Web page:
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The Warsaw Voice » Culture » December 2, 2009
Film review
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The Twilight Saga: New Moon
December 2, 2009 By Witold Żygulski   
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How can a movie panned by users of the Internet Movie Database, the largest movie website (an average rating of 4.5 out of ten after almost 23,000 votes) manage to top the American box-office and stay there for several weeks? It can if it's a vampire film or, more specifically, The Twilight Saga: New Moon, directed by Chris Weitz (The Golden Compass, About a Boy) and based on the second book of a best-selling series written by Stephenie Meyer. In just three days after release, it raked in $141 million in the United States, which has been bested only by such blockbusters as Spider-Man 3 and The Dark Knight.

A year ago the first part of the saga, Twilight directed by Catherine Hardwicke (Thirteen), introduced viewers around the world to Bella Swan (Kristen Stewart), a teenage girl from a small American town, who fell in love with Edward Cullen (Robert Pattison), a mysterious classmate who turned out to be a vampire. In the second part, the romance is in full bloom, but only until Bella's birthday party when one of the members of the Cullen vampire family lunges at the girl on seeing blood coming from a paper-cut on her finger. Edward reacts in time to save Bella, but shortly afterwards, the entire family of "vegetarian" vampires (the Cullens have relinquished human blood) moves out of town to keep Bella safe.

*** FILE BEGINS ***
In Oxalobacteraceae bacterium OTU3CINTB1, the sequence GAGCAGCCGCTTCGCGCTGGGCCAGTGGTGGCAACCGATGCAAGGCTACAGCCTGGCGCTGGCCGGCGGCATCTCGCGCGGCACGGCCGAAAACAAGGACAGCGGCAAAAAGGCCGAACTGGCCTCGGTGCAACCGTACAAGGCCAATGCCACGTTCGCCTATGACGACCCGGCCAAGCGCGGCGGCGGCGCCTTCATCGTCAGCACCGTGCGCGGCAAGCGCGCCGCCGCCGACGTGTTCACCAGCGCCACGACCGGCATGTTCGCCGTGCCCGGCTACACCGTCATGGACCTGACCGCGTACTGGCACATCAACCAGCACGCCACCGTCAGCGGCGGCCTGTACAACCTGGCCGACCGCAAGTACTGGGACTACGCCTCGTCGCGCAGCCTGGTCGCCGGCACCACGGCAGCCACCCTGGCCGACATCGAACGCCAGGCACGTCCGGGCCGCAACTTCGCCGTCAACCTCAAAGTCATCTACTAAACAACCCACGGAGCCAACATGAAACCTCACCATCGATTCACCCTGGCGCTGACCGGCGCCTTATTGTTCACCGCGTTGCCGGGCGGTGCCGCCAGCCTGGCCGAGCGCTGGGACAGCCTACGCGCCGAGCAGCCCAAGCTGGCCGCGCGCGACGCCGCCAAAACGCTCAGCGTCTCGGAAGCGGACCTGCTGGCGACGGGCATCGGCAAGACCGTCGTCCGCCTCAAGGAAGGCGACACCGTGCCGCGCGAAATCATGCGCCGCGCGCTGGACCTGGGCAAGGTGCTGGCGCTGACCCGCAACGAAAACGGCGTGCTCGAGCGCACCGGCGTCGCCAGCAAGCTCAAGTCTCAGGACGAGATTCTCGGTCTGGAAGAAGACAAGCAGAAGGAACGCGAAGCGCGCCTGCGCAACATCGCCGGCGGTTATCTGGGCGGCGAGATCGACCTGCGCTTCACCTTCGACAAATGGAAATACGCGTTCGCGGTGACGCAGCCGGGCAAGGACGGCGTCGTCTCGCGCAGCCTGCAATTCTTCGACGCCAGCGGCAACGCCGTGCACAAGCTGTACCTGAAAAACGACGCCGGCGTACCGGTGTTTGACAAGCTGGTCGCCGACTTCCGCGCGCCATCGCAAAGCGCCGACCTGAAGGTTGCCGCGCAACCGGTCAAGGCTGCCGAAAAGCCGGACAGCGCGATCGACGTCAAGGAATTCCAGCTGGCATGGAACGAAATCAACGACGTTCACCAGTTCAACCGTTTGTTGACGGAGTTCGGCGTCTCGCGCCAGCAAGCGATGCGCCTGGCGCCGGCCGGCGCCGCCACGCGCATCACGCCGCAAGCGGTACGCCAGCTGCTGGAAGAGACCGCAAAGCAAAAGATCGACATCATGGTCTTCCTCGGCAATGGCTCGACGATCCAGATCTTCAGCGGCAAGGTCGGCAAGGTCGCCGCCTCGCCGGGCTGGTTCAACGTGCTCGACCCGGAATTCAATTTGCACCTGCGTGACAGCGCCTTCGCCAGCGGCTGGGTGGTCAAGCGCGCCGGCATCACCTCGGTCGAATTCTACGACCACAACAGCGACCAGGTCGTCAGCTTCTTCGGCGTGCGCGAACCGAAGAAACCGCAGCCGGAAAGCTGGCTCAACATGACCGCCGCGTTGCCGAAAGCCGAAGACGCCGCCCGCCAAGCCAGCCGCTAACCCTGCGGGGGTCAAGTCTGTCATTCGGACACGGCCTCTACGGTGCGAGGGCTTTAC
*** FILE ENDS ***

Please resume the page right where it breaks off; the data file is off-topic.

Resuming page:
The girl descends into depression, but it soon turns out that the quiet American provinces are populated by more than one supernatural species... Enter the werewolves who, to the viewer's surprise, protect humans from evil vampires who are about to swamp the neighborhood. The vampires are headed by the Volturi, vampire aristocrats who are far from sharing the vegetarian ethics of the Cullens.

The problem with films and sequels based on sagas spanning nobody knows how many volumes is that the ending is usually predictable. It is clear the main characters must remain unharmed, unless it's the final installment. You can, however, bet on which of the supporting characters will "drop out" at which point and under what circumstances.

There is little evidence of the young actors honing their skills. They mostly practice the same sets of facial expressions they sported in the previous part. There are no surprises from either Stewart, whose best role to date remains the Jodie Foster's daughter part she played in Panic Room (2002) when she was 12, or Pattison, who first appeared on the big screen in 2005 as Cedric Diggory in Harry Potter and the Goblet of Fire.

But it would be unfair to say that The Twilight Saga: New Moon is a complete waste of time, especially for adolescents, at whom the film is aimed.

The movie is spectacular at times, the make-up looks grim enough and the plot is fast-paced, even though it gets somewhat chaotic towards the end with rush-edited scenes. The score by Alexandre Desplat (Girl with a Pear Earring, Syriana, The Curious Case of Benjamin Button) is pleasing.

Meyer, 36, is a spectacular case of an amateur writer who has written her way to millions in her bank account, a career trajectory similar to that of J. K. Rowling.

She has not been resting on her laurels and has been pumping out one Twilight book after another. Film makers are snatching them up and the third part of the story, The Twilight Saga: Eclipse, directed by David Slade (30 Days of Night), will be out in mid-2010.
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